Sunset Girl (Ali Riegel)

I met a girl at Sunday karaoke and started lying to her. It was a little after one and the friends I arrived with had peeled off one-by-one to second locations or bed. A cold drizzle slanted against our necks, so we shouldered against a wall spattered with names, threats, dicks, initial-clotted hearts, promises of forever. We shared my Camel blues, the twigs on which our friendship perched. Inside the bar the crowd was yelling along to Toto’s “Africa,” trying to conjure emerald mists of chaos and joy out of the fading night.

The girl had a septum, patent leather Docs, a plaid romper draped with a tatty gray cardigan. Her hair was chopped into a shag and dyed a riotous sunset—tangerine to rose gold from root to tip, her baby bangs lit pink by the white Christmas lights strung along the fence. I was dressed in a denim jacket and black jeans and MAC Russian Red. I wore a vintage t-shirt that said CAMP OFFAGANOFEE.

 I had never been to summer camp; I had found the shirt at Goodwill. I had gotten the jean jacket from the Gap outlet store by the highway. I was almost thirty. Most mornings I had to roll out of bed like a beetle because my lower back seized up overnight.

In the open weedy lot next to the bar a pair of men who slept under the overpass were yelling, starting shit with each other, and people were straying over to watch. Meanwhile I made small talk, agonizingly. I told Sunset Girl about my karaoke go-tos: “Rihannon” for the challenge, “Jesus Take the Wheel” under the right circumstances. Her eyes clouded with boredom behind fake lashes. Her eyes and chin tilted toward the fighting men, the growing clamor. I could see that I was losing her.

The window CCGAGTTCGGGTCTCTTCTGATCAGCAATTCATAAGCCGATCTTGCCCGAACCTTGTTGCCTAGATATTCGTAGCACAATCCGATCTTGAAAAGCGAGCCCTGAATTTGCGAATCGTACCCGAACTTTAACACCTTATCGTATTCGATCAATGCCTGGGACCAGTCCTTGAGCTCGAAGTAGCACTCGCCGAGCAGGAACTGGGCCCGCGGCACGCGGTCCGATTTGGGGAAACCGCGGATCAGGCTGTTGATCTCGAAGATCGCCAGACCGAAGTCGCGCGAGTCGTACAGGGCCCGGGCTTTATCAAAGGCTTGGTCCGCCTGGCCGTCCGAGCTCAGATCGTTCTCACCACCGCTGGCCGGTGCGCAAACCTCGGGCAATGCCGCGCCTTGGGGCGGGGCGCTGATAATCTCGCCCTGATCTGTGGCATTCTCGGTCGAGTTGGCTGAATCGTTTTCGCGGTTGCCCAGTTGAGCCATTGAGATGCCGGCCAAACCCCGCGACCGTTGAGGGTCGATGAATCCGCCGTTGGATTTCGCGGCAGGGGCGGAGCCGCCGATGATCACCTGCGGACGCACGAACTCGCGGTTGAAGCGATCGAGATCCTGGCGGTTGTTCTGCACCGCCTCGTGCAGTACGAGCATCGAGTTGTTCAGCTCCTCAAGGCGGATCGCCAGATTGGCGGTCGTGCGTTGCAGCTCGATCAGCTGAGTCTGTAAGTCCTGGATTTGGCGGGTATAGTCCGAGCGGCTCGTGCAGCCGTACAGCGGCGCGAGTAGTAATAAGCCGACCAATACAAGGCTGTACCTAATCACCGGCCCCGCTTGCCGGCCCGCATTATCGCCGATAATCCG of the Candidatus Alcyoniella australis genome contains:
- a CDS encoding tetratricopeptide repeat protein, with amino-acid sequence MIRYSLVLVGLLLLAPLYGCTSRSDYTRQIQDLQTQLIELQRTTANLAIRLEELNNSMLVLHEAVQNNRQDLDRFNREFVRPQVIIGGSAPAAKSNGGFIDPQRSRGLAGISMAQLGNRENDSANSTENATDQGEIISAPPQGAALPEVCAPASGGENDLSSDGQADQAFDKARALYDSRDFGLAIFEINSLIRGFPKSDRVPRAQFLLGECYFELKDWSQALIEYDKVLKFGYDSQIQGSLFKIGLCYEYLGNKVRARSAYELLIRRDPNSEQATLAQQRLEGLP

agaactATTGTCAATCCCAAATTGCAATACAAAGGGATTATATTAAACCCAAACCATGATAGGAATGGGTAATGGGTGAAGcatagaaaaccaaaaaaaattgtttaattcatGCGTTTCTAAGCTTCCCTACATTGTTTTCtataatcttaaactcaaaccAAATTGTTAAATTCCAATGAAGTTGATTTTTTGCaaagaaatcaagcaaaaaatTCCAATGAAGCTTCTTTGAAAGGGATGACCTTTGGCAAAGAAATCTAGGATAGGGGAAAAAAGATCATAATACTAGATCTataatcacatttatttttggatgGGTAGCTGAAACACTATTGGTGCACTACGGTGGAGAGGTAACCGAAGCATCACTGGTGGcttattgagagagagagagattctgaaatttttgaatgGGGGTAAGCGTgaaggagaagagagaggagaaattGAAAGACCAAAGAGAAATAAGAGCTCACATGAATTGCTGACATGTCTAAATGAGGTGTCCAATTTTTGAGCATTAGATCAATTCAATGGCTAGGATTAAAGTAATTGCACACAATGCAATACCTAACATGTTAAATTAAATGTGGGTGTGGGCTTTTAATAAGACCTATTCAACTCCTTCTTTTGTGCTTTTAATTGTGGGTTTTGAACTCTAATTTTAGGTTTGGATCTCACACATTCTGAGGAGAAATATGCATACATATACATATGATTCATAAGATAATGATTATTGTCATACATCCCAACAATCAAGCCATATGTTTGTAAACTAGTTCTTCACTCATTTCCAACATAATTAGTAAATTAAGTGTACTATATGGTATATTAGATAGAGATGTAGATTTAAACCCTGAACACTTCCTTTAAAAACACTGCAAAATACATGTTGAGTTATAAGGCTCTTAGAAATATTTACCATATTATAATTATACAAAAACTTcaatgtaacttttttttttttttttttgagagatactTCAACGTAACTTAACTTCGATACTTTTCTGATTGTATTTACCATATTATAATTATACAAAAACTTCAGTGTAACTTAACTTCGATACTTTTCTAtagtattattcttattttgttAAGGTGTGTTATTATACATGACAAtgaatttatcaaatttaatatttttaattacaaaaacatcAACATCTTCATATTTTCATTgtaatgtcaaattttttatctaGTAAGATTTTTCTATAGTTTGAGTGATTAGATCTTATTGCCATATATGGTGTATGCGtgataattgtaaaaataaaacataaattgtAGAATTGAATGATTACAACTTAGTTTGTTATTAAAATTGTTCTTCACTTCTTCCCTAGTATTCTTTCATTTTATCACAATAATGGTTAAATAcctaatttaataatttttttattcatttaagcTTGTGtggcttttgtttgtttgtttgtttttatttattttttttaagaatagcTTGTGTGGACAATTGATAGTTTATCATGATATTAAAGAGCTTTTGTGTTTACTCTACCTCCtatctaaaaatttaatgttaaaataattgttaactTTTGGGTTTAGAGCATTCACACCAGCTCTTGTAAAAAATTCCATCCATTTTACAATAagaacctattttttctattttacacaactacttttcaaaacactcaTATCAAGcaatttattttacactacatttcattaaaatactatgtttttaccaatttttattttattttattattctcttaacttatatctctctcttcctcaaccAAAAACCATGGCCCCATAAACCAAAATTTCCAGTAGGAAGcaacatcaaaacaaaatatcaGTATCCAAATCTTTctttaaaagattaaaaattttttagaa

So—I tried something else. 

I told Sunset Girl that, you know, I had slept on the street once. In—Ann Arbor, where I went to college. Yeah, Ann Arbor. I slept on the street because my phone was dead and I was too drunk to walk home. I curled up like a croissant in the alcove of a craft store called Nice to Bead You until a wood-paneled station wagon stopped in front of me. It was driven by an ancient old man. He said he was an anthropology professor and he took me back to my apartment—but not before holding first one of my hands and then the other and weeping, telling me I looked just like his dead granddaughter, Antonia. He asked me to say it—SAY IT—say that my name was Antonia. We sat outside my apartment building, the professor hysterical and refusing to release the child lock, me trying to stay calm. I didn’t dare to ask why he was driving around at three in the morning.

I had never been to the state of Michigan. I couldn’t find Ann Arbor on a map if you paid me. Whoops and deep jeers carried from the lot nearby, as the two homeless men began to circle one another. But Sunset Girl was fixed on me. The ash from her untapped cigarette curled like a talon.

“Whoa,” said Sunset Girl, nodding. “Whoa.”

“Yeah, it was crazy,” I said.